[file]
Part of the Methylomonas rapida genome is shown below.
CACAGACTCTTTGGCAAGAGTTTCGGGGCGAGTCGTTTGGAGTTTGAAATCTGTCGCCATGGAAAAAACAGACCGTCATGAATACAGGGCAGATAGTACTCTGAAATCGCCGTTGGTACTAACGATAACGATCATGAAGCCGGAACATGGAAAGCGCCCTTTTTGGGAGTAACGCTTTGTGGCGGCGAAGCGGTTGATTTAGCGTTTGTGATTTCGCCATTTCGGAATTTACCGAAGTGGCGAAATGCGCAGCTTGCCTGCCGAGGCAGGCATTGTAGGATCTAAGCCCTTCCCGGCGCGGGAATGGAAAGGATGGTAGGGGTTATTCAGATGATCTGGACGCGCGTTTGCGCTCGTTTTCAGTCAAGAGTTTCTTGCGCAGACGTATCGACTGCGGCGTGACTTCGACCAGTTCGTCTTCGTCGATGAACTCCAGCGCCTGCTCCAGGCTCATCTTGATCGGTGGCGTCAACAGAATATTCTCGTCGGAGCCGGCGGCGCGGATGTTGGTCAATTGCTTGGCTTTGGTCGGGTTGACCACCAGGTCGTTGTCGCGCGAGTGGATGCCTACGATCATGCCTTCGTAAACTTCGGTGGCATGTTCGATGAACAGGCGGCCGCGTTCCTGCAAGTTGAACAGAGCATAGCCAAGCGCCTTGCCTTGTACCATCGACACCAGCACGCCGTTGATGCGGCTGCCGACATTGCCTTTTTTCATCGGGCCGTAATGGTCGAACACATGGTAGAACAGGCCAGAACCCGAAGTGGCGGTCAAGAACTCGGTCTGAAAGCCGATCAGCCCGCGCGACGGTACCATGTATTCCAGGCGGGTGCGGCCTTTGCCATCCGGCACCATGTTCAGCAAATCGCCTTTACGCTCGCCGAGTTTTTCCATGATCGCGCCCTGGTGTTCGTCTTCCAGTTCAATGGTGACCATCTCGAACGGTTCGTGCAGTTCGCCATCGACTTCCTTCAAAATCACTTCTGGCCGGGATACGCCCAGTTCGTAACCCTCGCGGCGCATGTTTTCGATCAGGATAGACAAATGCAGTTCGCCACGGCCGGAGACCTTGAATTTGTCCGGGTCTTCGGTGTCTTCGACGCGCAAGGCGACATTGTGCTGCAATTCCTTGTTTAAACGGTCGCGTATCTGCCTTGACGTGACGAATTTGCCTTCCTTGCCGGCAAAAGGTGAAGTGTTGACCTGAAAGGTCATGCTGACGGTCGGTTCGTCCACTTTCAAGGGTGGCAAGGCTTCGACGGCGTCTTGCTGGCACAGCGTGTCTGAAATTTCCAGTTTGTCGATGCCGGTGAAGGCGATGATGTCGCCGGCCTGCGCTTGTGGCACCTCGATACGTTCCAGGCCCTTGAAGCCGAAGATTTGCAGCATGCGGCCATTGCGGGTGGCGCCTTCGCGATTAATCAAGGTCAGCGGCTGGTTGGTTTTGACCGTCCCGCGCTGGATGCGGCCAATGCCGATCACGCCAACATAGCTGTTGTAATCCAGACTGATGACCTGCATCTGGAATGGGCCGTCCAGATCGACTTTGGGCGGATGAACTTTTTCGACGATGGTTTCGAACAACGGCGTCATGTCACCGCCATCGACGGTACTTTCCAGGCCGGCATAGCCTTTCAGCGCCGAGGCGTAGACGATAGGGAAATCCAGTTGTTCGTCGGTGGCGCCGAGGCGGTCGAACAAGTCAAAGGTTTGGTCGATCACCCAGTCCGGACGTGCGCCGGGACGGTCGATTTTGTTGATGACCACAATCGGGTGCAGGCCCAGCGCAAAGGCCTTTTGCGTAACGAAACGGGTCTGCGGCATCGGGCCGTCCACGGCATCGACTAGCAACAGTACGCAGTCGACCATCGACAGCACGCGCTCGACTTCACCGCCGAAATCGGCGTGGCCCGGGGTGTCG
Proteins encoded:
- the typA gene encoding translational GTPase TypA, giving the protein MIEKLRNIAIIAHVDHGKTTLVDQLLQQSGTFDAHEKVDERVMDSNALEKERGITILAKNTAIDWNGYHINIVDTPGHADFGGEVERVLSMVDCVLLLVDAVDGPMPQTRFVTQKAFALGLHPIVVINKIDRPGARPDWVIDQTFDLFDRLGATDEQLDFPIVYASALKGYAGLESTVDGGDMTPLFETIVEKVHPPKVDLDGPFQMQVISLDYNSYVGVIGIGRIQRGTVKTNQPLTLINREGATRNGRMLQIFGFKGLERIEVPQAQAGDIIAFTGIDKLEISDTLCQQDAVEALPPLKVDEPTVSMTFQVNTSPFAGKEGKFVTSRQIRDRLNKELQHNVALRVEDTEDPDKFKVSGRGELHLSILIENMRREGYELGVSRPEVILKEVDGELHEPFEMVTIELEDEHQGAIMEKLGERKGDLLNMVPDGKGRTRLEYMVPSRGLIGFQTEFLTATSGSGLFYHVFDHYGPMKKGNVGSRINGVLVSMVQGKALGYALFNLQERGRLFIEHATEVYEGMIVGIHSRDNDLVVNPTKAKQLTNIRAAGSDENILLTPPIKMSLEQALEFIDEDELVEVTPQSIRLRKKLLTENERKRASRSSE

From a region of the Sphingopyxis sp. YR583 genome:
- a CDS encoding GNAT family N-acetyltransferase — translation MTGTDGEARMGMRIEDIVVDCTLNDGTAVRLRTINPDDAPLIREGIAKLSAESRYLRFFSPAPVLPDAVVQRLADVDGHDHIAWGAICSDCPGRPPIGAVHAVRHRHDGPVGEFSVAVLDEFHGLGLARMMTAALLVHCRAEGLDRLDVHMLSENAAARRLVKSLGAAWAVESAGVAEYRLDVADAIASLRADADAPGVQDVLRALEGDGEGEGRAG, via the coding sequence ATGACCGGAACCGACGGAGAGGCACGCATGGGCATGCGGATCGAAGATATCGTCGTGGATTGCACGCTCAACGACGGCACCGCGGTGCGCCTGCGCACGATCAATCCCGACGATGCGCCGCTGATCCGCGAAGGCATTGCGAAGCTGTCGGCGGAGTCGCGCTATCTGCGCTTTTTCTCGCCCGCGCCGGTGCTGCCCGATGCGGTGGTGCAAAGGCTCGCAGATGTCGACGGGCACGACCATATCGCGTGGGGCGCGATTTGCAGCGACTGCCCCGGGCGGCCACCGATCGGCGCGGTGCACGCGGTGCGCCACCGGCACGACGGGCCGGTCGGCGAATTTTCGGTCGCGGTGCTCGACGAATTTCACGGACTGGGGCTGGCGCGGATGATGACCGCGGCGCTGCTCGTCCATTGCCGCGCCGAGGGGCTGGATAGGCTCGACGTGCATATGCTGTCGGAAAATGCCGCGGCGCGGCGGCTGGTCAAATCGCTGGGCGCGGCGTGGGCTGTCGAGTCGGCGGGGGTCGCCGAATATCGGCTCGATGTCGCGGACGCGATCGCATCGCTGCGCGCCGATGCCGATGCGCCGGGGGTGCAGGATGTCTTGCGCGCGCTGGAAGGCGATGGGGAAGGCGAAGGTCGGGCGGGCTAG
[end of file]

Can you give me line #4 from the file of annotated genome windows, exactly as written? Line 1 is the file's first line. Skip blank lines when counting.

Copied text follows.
- the typA gene encoding translational GTPase TypA, giving the protein MIEKLRNIAIIAHVDHGKTTLVDQLLQQSGTFDAHEKVDERVMDSNALEKERGITILAKNTAIDWNGYHINIVDTPGHADFGGEVERVLSMVDCVLLLVDAVDGPMPQTRFVTQKAFALGLHPIVVINKIDRPGARPDWVIDQTFDLFDRLGATDEQLDFPIVYASALKGYAGLESTVDGGDMTPLFETIVEKVHPPKVDLDGPFQMQVISLDYNSYVGVIGIGRIQRGTVKTNQPLTLINREGATRNGRMLQIFGFKGLERIEVPQAQAGDIIAFTGIDKLEISDTLCQQDAVEALPPLKVDEPTVSMTFQVNTSPFAGKEGKFVTSRQIRDRLNKELQHNVALRVEDTEDPDKFKVSGRGELHLSILIENMRREGYELGVSRPEVILKEVDGELHEPFEMVTIELEDEHQGAIMEKLGERKGDLLNMVPDGKGRTRLEYMVPSRGLIGFQTEFLTATSGSGLFYHVFDHYGPMKKGNVGSRINGVLVSMVQGKALGYALFNLQERGRLFIEHATEVYEGMIVGIHSRDNDLVVNPTKAKQLTNIRAAGSDENILLTPPIKMSLEQALEFIDEDELVEVTPQSIRLRKKLLTENERKRASRSSE